Discovered in a remote Ottoman town in 1884, the Madaba Map is both a masterpiece of Byzantine design and a working map of Jerusalem and the sixth-century Middle East. A detail of the Madaba Map reveals how its makers imagined the world from above
When was the Madaba Map Discovered?
https://www.nationalgeographic.com › history › article
- Petra (Arabic: ٱلْبَتْرَاء, romanized: Al-Batrāʾ; Ancient Greek: Πέτρα, "Rock"), originally known to its inhabitants as Raqmu or Raqēmō is an historic and archaeological city in southern Jordan.
- The biblical name of Petra is Sela, which was probably replaced by the Greek name Petra, meaning "rock."
- Petra is believed have been established in 312 BC, making it one of the oldest cities in the world.
- It was the capital city of Nabateans, who were ancient southern Arab people that arrived in Jordan around the 6th century BC.
- They were essentially the makers of one of the most extraordinary prehistoric civilizations
- The site is considered significant by historians and archeologists alike because of its beautiful rock-cut architecture and innovative water management system, the latter of which made the region inhabitable, given that it is surrounded by desert and rugged, mountainous terrain.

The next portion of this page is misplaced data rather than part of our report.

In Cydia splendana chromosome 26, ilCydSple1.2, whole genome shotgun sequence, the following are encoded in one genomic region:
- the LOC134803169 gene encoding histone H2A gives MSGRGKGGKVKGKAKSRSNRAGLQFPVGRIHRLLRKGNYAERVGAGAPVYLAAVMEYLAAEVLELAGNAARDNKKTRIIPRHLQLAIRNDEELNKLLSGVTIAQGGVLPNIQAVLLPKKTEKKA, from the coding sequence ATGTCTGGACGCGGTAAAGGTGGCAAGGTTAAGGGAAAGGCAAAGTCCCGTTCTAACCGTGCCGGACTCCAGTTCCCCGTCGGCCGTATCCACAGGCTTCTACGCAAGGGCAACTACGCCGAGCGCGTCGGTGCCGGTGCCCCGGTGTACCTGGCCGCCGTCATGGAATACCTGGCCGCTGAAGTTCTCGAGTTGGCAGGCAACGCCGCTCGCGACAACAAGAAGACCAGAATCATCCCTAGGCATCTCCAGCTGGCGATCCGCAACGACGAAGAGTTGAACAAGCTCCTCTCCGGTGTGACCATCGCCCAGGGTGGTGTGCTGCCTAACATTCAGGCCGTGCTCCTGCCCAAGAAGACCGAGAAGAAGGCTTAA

THE OLD ROSE CITY
Great things about PETRA
- UNESCO World Heritage Site
- The Famous Treasury
- It’s Home To More Than 1,000 Tombs
- It Honors to the sun
- Some Of The Descendants Of The Nabataeans Still Call It Home
- It’s Near A Famous Biblical Site
According to the Bible, Moses drew water from a stone in Wadi Musa, or the Valley of Moses. Petra’s water supply was derived from this location, which, according to Biblical tradition, continued to gush water after Moses’s miraculous act
- It’s One Of The New 7 Wonders Of The World
- its beautiful rock-cut architecture and innovative water management system
- breathtaking moment that captures all of the grandeur and mystery of this city carved in stone.